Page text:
Re: VTOL planes in history:

From: Spike Jones (
Date: Fri Jan 12 2001 - 22:06:14 MST

"Michael S. Lorrey" wrote:

> Here are links to various pics of assorted little known VTOL aircraft,
> including several that takeoff and land on their tails...

Cool! Thanks Mike. I fooled with designs for several years
for VTOL aircraft. I am in the Society of Aerospace Weight
Engineers. At the conferences, the latest VTOL and STOVL
concepts are the most common topic of discussion.

I messed around for years with the idea of a pivoting single
engine single rotor craft within a lifting surface. It kinda
looked like a flying saucer of sorts, but I never could figure out
a practical way to cancel the torque. Consequently the only
convincing small VTOL craft designs are dual rotor and end
up looking a lot like a scaled down version of the V22 {thus
my personal interest in the Osprey}.

My calcs show that a scaled down version of a V22 could be
built large enough to haul one person, however it has some
pretty severe practicality and safety related compromises, such as:

1) The two rotors are not geared together as in the V22, thus
if either engine fails, the probability of survival is low. If one
pays the weight penalty for variable pitch rotors, then there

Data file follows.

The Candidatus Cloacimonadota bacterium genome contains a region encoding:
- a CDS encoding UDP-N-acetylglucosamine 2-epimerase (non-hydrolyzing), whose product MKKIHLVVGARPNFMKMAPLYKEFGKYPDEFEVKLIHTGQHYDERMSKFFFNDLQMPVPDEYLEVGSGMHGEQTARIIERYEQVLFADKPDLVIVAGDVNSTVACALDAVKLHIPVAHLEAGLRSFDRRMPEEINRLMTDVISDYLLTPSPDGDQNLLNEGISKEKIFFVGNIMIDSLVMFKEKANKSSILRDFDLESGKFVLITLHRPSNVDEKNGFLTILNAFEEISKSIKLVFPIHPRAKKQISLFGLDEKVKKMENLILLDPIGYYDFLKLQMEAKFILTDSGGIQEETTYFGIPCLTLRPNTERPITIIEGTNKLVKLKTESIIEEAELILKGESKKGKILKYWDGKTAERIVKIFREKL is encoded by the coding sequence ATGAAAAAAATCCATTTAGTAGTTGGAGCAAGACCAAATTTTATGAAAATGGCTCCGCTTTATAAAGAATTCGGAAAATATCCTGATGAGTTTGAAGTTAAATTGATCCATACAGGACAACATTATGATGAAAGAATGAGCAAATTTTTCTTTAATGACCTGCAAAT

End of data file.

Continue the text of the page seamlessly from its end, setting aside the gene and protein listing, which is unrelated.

remains some possibility of surviving an engine-out landing,
at the expense of a large fraction of the payload capacity.

2) The range is short since the fuel hauling capacity is not high,
and the engines large and thirsty.

3) The short legged landing gear necessitated by weight
constraints makes a conventional landing impossible for
two reasons: the wheels are very small and also the rotors
would strike the ground).

4) If I calculated correctly (and its possible I didn't) then
if one were to go full throttle in horizontal flight mode
the wings could tear off. This one Im not at all sure about.

5) As with the V22, the transition between horizontal to
vertical flight modes is very do-wrongable, even with an
experienced pilot.

The most convincing looking design is that dual rotor
air-cowboy thing those two local guys are working on.

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